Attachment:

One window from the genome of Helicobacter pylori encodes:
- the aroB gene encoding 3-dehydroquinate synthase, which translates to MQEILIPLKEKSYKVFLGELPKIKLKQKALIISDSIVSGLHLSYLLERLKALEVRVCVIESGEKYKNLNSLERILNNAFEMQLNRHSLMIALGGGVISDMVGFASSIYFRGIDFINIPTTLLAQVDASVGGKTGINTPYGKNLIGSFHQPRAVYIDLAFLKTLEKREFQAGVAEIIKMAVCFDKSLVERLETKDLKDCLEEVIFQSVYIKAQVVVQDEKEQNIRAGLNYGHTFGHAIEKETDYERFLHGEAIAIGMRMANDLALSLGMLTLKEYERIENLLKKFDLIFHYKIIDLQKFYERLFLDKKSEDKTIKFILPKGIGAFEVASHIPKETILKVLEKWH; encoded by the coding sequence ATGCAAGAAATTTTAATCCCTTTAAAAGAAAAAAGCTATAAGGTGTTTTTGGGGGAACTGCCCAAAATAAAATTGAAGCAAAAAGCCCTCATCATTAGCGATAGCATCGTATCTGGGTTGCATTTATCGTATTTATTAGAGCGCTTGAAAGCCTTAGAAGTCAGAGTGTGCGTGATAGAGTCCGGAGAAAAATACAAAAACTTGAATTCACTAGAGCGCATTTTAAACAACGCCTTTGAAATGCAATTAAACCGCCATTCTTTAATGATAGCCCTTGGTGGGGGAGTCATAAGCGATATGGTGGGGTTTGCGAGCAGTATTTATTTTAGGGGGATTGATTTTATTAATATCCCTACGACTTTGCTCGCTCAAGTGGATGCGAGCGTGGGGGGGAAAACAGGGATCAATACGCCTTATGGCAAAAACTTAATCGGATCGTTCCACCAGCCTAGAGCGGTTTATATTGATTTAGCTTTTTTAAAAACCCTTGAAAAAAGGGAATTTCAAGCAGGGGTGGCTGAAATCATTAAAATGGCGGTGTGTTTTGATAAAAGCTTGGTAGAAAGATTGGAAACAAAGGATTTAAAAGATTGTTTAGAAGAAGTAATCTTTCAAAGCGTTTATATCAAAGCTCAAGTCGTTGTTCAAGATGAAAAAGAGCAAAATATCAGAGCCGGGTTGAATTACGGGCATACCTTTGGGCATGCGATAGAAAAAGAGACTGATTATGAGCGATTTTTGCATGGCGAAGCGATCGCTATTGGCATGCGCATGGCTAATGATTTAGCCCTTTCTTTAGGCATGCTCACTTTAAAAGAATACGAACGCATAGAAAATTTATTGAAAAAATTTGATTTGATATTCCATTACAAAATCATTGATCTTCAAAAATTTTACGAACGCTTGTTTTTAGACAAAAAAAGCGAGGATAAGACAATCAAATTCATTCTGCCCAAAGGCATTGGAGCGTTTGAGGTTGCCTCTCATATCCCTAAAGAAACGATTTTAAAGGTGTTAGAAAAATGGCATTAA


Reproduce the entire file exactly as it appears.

One window from the genome of Helicobacter pylori encodes:
- the aroB gene encoding 3-dehydroquinate synthase, which translates to MQEILIPLKEKSYKVFLGELPKIKLKQKALIISDSIVSGLHLSYLLERLKALEVRVCVIESGEKYKNLNSLERILNNAFEMQLNRHSLMIALGGGVISDMVGFASSIYFRGIDFINIPTTLLAQVDASVGGKTGINTPYGKNLIGSFHQPRAVYIDLAFLKTLEKREFQAGVAEIIKMAVCFDKSLVERLETKDLKDCLEEVIFQSVYIKAQVVVQDEKEQNIRAGLNYGHTFGHAIEKETDYERFLHGEAIAIGMRMANDLALSLGMLTLKEYERIENLLKKFDLIFHYKIIDLQKFYERLFLDKKSEDKTIKFILPKGIGAFEVASHIPKETILKVLEKWH; encoded by the coding sequence ATGCAAGAAATTTTAATCCCTTTAAAAGAAAAAAGCTATAAGGTGTTTTTGGGGGAACTGCCCAAAATAAAATTGAAGCAAAAAGCCCTCATCATTAGCGATAGCATCGTATCTGGGTTGCATTTATCGTATTTATTAGAGCGCTTGAAAGCCTTAGAAGTCAGAGTGTGCGTGATAGAGTCCGGAGAAAAATACAAAAACTTGAATTCACTAGAGCGCATTTTAAACAACGCCTTTGAAATGCAATTAAACCGCCATTCTTTAATGATAGCCCTTGGTGGGGGAGTCATAAGCGATATGGTGGGGTTTGCGAGCAGTATTTATTTTAGGGGGATTGATTTTATTAATATCCCTACGACTTTGCTCGCTCAAGTGGATGCGAGCGTGGGGGGGAAAACAGGGATCAATACGCCTTATGGCAAAAACTTAATCGGATCGTTCCACCAGCCTAGAGCGGTTTATATTGATTTAGCTTTTTTAAAAACCCTTGAAAAAAGGGAATTTCAAGCAGGGGTGGCTGAAATCATTAAAATGGCGGTGTGTTTTGATAAAAGCTTGGTAGAAAGATTGGAAACAAAGGATTTAAAAGATTGTTTAGAAGAAGTAATCTTTCAAAGCGTTTATATCAAAGCTCAAGTCGTTGTTCAAGATGAAAAAGAGCAAAATATCAGAGCCGGGTTGAATTACGGGCATACCTTTGGGCATGCGATAGAAAAAGAGACTGATTATGAGCGATTTTTGCATGGCGAAGCGATCGCTATTGGCATGCGCATGGCTAATGATTTAGCCCTTTCTTTAGGCATGCTCACTTTAAAAGAATACGAACGCATAGAAAATTTATTGAAAAAATTTGATTTGATATTCCATTACAAAATCATTGATCTTCAAAAATTTTACGAACGCTTGTTTTTAGACAAAAAAAGCGAGGATAAGACAATCAAATTCATTCTGCCCAAAGGCATTGGAGCGTTTGAGGTTGCCTCTCATATCCCTAAAGAAACGATTTTAAAGGTGTTAGAAAAATGGCATTAA